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TCM Flix to Groove Hard To!!!! Jan 21st through Jan 29th!!!


markbeckuaf
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TCM Flix to Groove to--Jan 21-Jan 29!!!


I'm sorry I haven't been able to post my weekly TCM flix to groove to the past couple of weeks, so I will cover this weekend through next weekend, and then I'll be taking a groove break for the Oscar's month, back in March!!


Kicking it off with yet another groovy Saturday morning, TCM has really been rockin' it every Saturday for the past couple of years, man!! Here we have the 1939 WB flick, ANGELS WASH THEIR FACES, with the Dead End Kids, Ronald Reagan, and Bonita Granville! We see too few of these WB classics from the 30's lately, so grooving on every chance we get! Followed by a pre-code flick I've not seen before, from 1932, MEN OF CHANCE, with my main man Ricardo Cortez and Mary Astor, this to me is a must see!! Noir and crime and Ladd and Lake in THE GLASS KEY (1942) is up next, also featuring my main man Brian Donlevy, William Bendix, and Joseph Calleia!! Then this week's "Lone Wolf" feature, this time sans my man Warren William, as Gerald Mohr steps into the lead role, with Eric Blore still along for the ride, in THE NOTORIOUS LONE WOLF (1946)!! Will be interesting to see the contrast between Mohr and William. Noon is jungle time on Saturdays on TCM, and we're still in the midst of the "Bomba Boy" series, this time BOMBA AND THE JUNGLE GIRL (1952), with Johnny Sheffield still carrying on in the lead! Later that afternoon, check out Lon Chaney, Jr, in his non-horror signature role, in OF MICE AND MEN (1939)!!


Sunday, I'm looking forward to a film I've not seen before, with "Miss Kitty", Amanda Blake, taking the lead in MISS ROBIN CRUSOE (1953)! This could be a "stinker", but I'd still like to check it out, particularly as I've been grooving to the early "Gunsmoke" series a lot lately! But man, Sunday night!!!!! OMG, a tribute to the great Bela Lugosi!!! With 3 blockbusters, starting with MURDERS IN THE RUE MORGUE (1932), not widely revered, but in my opinion a much, much underrated horror treat! This is followed by a film I consider my favorite 1930s horror flick, and that's saying a lot considering how many great ones are from that decade, THE BLACK CAT (1934), the first and in my view, the best, pairing of Bela and Boris Karloff!! Directed by Edgar G Ulmer, the flick is filled with delicious pre-code touches (some of them clearly edited out, but enough to still get a flavor!), gothic imagery and an incredibly moody score! Awesome, awesome flick!!! This is followed by Bela, along with Charles Laughton, Richard Arlen, and Leila Hyams in the classic ISLAND OF LOST SOULS (1933), a flick rarely aired on TCM and it's an awesome flick!! Following the Bela tribute, the chills don't stop with the Silent Sunday feature HAXAN (1922)!! Also groove to the Fellini masterpiece, NIGHTS OF CABIRIA (1957)!!!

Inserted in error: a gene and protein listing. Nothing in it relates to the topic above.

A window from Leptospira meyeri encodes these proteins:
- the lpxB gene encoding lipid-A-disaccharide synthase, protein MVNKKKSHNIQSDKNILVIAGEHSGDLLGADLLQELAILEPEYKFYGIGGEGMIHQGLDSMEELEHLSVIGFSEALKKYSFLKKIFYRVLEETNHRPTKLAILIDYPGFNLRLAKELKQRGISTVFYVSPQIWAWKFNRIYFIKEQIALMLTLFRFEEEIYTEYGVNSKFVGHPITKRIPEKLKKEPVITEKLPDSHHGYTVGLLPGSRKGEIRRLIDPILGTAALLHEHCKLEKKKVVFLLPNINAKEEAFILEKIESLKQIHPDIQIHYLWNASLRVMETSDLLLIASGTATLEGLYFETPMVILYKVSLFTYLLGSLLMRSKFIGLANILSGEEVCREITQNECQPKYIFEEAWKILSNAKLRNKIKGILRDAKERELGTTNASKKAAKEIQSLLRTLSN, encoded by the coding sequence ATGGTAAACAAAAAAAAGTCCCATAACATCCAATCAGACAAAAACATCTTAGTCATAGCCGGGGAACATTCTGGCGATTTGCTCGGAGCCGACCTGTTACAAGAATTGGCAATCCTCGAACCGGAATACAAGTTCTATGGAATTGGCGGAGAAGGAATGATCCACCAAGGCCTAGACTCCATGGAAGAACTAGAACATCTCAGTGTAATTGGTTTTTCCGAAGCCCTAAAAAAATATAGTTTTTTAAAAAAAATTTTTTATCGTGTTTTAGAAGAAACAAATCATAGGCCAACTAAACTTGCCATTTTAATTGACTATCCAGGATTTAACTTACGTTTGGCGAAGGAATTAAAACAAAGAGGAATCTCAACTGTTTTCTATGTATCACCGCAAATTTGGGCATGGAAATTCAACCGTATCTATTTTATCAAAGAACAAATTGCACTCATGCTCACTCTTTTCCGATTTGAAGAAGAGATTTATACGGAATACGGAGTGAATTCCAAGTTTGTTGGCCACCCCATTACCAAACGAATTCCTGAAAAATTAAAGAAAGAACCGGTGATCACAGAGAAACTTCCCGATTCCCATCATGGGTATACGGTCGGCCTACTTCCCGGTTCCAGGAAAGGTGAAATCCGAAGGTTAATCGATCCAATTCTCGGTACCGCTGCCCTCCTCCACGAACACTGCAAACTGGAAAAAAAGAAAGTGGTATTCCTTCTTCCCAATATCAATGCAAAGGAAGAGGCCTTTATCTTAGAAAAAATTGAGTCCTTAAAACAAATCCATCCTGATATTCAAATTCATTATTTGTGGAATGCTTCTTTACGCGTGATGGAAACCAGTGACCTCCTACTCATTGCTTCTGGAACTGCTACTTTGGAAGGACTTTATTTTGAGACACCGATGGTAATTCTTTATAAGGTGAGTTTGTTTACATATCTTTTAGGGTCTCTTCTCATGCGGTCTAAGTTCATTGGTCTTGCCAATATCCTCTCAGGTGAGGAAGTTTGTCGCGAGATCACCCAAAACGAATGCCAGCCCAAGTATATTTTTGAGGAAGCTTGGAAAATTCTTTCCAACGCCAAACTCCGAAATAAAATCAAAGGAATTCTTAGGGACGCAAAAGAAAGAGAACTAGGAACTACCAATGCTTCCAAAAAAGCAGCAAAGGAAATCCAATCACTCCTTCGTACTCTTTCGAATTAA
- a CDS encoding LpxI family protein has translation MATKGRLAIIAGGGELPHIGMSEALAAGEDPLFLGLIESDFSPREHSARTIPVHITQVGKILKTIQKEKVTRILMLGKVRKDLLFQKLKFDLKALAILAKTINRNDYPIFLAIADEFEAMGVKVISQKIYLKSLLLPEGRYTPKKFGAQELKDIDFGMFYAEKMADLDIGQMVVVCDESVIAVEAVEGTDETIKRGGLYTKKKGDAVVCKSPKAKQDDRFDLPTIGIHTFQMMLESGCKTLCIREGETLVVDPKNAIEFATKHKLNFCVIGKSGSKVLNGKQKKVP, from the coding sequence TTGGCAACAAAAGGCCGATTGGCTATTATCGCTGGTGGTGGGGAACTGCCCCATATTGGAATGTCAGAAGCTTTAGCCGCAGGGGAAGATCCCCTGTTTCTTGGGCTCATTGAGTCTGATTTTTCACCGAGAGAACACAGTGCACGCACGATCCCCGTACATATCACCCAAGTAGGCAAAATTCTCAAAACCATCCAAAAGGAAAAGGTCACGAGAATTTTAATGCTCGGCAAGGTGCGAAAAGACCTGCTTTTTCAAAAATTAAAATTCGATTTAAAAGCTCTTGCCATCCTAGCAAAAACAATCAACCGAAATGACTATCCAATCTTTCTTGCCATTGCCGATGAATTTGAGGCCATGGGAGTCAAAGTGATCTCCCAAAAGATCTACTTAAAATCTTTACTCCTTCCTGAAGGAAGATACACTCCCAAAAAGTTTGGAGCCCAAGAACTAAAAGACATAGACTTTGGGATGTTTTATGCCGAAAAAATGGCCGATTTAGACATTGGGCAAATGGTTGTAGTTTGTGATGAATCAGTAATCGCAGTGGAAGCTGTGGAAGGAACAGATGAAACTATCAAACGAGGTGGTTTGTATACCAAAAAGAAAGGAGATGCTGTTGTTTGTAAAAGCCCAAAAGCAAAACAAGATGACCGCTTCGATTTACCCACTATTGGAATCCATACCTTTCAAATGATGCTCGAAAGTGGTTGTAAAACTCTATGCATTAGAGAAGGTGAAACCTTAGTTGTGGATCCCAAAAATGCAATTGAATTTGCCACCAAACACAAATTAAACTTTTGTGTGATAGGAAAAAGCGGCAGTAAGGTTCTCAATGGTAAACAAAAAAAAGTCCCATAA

Monday, Jan 23 is all about the old west, as we get a block of western flicks! I'm most looking forward to seeing TEXAS (1941), which pairs William Holden and Glenn Ford, with Claire Trevor along the way! A series of "Kid's" follows, with THE KID FROM TEXAS (1939), with Dennis O'Keefe, THE KID FROM KOKOMO (1939), with Pat O'Brien, Wayne Morris, and the sexy Joan Blondell!!! Next Kid up is THE UTAH KID (1944) with Hoot Gibson and Bob Steele, followed by THE KID FROM BROKEN GUN (1952), with Charles Starrett and Smiley Burnette!!


Monday night features flicks directed by Max Ophuls, and I'm looking forward to the entire night, starting with James Mason and Joan Bennett starring in THE RECKLESS MOMENT (1949)!! Mason shows up again, this time with Barbara Bel Geddes and Robert Ryan in another 1949 flick, CAUGHT, both of these very suspenseful!!! Also looking forward to LA RONDE (1950) with Anton Walbrook and Simone Simon!!, as well as THE EARRINGS OF MADADE DE...(1954) with Charles Boyer and Danielle Darrieux!


Tuesday celebrates Ernest Borgnine during the daytime, featuring such films as MARTY (1955), THE CATERED AFFAIR (1956) and THE BADLANDERS (1958) to name a few, but my highest recommendation goes to checking out the Private Screenings feature which closes out the day, I saw that once a while back and it was groovy great! It's from 2009, and always great to see and hear these classic actors or actresses spead about their lives and careers with Robert O!


Wednesday daytime grooves with musicals and shows!, and the grooviest for me are Eddie Cantor (always a hoot!), George Murphy and Joan Davis in SHOW BUSINESS (1944), along with GEORGE WHITE'S SCANDALS (1946), also with Joan Davis, along with Jack Haley, Jane Greer, and Margaret Hamilton!!